The interrelation among race, schooling, and labor market opportunities of American blacks can help us make sense of the relatively poor economic status of blacks in contemporary society. The role of these factors in slavery and the economic consequences for blacks has received much attention, but the post-slave experience of blacks in the American economy has been less studied. To deepen our understanding of that experience, Robert A. Margo mines a wealth of newly available census data and school district records. By analyzing evidence concerning occupational discrimination, educational expenditures, taxation, and teachers' salaries, he clarifies the costs for blacks of post-slave segregation.
"A concise, lucid account of the bases of racial inequality in the South between Reconstruction and the Civil Rights era. . . . Deserves the careful attention of anyone concerned with historical and contemporary race stratification."—Kathryn M. Neckerman, Contemporary Sociology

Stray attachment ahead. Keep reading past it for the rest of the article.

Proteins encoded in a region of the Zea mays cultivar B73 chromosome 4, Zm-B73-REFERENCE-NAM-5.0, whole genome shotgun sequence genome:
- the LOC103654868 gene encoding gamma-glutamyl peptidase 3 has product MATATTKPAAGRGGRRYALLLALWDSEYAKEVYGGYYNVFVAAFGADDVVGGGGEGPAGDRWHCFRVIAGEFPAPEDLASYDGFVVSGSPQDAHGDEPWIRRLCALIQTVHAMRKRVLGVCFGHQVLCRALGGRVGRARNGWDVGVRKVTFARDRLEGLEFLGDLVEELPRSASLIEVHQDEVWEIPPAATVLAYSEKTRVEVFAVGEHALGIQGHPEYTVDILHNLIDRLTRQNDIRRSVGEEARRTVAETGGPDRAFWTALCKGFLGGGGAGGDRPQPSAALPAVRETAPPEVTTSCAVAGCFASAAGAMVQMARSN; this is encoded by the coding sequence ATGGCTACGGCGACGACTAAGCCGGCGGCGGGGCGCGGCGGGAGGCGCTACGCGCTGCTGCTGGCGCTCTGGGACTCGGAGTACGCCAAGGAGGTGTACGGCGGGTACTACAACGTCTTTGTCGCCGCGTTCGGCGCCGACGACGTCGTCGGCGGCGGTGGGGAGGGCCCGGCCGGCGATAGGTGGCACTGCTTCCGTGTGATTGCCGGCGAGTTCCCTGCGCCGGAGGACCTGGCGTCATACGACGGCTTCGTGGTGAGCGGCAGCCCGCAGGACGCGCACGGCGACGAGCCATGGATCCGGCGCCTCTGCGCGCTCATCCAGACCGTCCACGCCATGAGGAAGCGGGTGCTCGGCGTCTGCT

"Margo has produced an excellent study, which can serve as a model for aspiring cliometricians. To describe it as 'required reading' would fail to indicate just how important, indeed indispensable, the book will be to scholars interested in racial economic differences, past or present."—Robert Higgs, Journal of Economic Literature
"Margo shows that history is important in understanding present domestic problems; his study has significant implications for understanding post-1950s black economic development."—Joe M. Richardson, Journal of American History
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Drawing on a rich body of quantitative evidence... Margo carefully extracts evidence concerning occupational discrimination, educational expenditures, taxation, and teacher's salaries. His study focuses on the South, where the overwhelming majority of black men in the labor force were educated during the first half of the twentieth century.About the Author:
Robert A. Margo is professor of economics at Boston University and a research associate of the NBER.
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Book Description 1994. Paperback. Book Condition: New. Paperback. The interrelation among race, schooling, and labor market opportunities of American blacks can help us make sense of the relatively poor economic status of blacks in contempor.Shipping may be from our Sydney, NSW warehouse or from our UK or US warehouse, depending on stock availability. 174 pages. 0.290. Bookseller Inventory # 9780226505114